The last two panels plot the precipitable water vapor (PWV) and opacity (Tau_z) for three quantities: the value determined from the "seasonal model," the JVLA weather station, and a weighted average. See EVLA Memo 143 for more details.

In addition, you may notice that we set a variable opacities to capture output from plotweather. This task outputs a list of opacities, one for each spectral window, to use for calibration.

Graphical display: plotms

Initial plot from plotms

Now that we have some information about what data are in the MS, it's good to have a look at the data in graphical representation. One CASA task with which this can be done is plotms. Since JVLA datasets are generally quite large, it's good to call plotms with only a carefully-chosen subset of data, rather than the full MS, since this could take a long time to load (or not load at all, if it exceeds the memory limits of your machine).

Let's start by plotting a single spectral window and antenna. Since there's only one source in the MS, we won't limit by field, but this is a good thing to consider as well.

# In CASA
plotms(vis='TVER0002.sb2568947.eb2579996.55518.22356400463.ms', spw='2', antenna='ea24')
Plot by baseline

Note that by default, plotms displays amplitude vs. time; one could request other axes via the command line if desired, or change these values in the GUI. For example, we can see that there are some low-amplitude points -- it's not clear from this initial plot what their origin is. Go to the "Axes" tab, and change the X axis to Baseline. Also, go to the "Display" tab, check the "Colorize by" box, and select "Channel."

From this second plot, we can see that the low amplitudes appear to be due to a single antenna. Click in the "Mark Regions" tool at the bottom of the gui (the open box with a green "plus" sign), and use the mouse to select these low-amplitude points. Click on the "Locate" button (magnifying glass), and information associated with the selected points will be displayed in the logger window. We can see that they are all the baseline ea13-ea24 (remember that we selected only ea24 for plotting), so ea13 is suspicious.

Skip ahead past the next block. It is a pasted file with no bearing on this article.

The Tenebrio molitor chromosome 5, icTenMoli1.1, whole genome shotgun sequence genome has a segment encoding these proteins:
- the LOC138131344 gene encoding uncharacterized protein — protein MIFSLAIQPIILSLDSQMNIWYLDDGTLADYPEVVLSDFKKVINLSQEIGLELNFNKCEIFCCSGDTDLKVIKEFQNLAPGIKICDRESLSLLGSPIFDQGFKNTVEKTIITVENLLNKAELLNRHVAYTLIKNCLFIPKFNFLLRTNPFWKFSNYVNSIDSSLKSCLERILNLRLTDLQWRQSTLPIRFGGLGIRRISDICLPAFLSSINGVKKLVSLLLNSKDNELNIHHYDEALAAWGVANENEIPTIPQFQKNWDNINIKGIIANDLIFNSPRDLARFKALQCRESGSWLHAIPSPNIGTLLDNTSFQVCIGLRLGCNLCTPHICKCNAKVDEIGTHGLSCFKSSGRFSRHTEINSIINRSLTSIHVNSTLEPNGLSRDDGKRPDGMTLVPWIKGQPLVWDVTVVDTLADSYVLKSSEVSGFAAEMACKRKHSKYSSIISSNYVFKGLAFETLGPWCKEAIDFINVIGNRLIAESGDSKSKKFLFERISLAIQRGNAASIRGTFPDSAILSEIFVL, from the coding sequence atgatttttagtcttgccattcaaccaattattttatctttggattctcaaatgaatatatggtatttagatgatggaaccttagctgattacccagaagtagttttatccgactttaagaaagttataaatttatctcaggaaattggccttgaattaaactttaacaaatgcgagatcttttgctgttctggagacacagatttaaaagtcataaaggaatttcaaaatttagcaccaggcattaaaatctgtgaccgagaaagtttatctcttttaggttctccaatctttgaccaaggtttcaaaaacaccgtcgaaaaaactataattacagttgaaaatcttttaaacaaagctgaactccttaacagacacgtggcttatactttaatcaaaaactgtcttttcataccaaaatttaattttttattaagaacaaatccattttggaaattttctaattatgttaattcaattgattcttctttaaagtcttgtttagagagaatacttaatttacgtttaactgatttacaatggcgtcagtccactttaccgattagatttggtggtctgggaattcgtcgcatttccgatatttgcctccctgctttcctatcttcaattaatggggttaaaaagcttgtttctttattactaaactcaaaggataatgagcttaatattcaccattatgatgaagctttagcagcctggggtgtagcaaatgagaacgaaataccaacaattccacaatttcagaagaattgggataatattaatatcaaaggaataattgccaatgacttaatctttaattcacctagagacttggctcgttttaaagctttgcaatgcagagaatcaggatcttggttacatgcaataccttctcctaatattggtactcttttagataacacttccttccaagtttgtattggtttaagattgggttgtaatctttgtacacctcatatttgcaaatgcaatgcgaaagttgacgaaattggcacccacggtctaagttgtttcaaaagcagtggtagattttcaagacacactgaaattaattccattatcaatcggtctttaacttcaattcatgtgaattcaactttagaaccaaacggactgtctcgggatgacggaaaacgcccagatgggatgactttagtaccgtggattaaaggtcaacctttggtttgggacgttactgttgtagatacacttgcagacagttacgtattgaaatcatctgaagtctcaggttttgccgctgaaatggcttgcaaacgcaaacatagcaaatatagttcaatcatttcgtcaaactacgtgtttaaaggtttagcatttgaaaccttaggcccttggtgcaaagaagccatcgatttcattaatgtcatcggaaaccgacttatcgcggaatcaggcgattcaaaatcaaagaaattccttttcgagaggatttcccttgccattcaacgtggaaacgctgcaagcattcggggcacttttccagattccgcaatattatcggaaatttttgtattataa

Since there doesn't seem to be any correlation with channel, we can test this some more by going back to the "Data" tab, changing the SPW selection to "0:28~32" to get a subset of channels, and deleting "ea24" so that the antenna selection field is blank. Hit "Plot" again, and now it is clear that antenna ea13 was bad across all its baselines -- this antenna should be flagged before proceeding with processing.

Another way of limiting the amount of plotted data is to request averaging across a selected axis, often time or frequency (though other options include across baselines and per antenna). Note that if you choose time, you also have the option of averaging across scan and / or field; otherwise, the averaging will be done separately across scan or field boundaries.

For example, with our data, we can look at a "raw" spectrum for each antenna by selecting Time + Scan and Per Antenna averaging, and entering a time range of 1e5 seconds (so that all data are sure to be included). You could do this in the GUI, or by issuing a command-line call to plotms:

Averaging over antenna
# In CASA
plotms(vis='TVER0002.sb2568947.eb2579996.55518.22356400463.ms', avgtime='1e5', \
       avgscan=True, avgantenna=True, coloraxis='spw', xaxis='freq', yaxis='amp')

Note that antenna ea13 is still appearing as anomalously low-amplitude points. If you like, you can enter "!ea13" in the antenna selection box, and it will be excluded from plotting.

Although it's possible to flag data using plotms, this is not recommended, since it is quite easy to miss data (if you're only plotting a subset) or flag data by mistake, in which case it can be difficult to recover. Better yet, use tflagdata or flagcmd to flag your data, and keep a careful log of what's been flagged and why.

Graphical display: msview and the CASA viewer

viewer display of the MS

The CASA viewer can be used to display the MS as a raster image, showing the amplitude as a function of time and baseline. First, start the viewer without any options; this will allow us to make data selections prior to loading the data:

# In CASA
msview

A "Load Data" dialog box will appear with a directory listing. Choose TVER0002.sb2568947.eb2579996.55518.22356400463.ms, then enter "2" in the spectral window box. Finally, click "raster image" to display the data. By default, it starts with the central channel of this SPW -- you can use the tape deck at the bottom to step forward or back in the data. Note that there could be a bit of RFI in channel 120; otherwise, this SPW looks very clean.

Also note that antenna ea13 looks like it's missing data. This isn't actually the case; it's just an artifact of the default scaling. To change this, click on the wrench icon at the top left and modify the "scaling power cycles" and "data maximum" to reveal the data from ea13.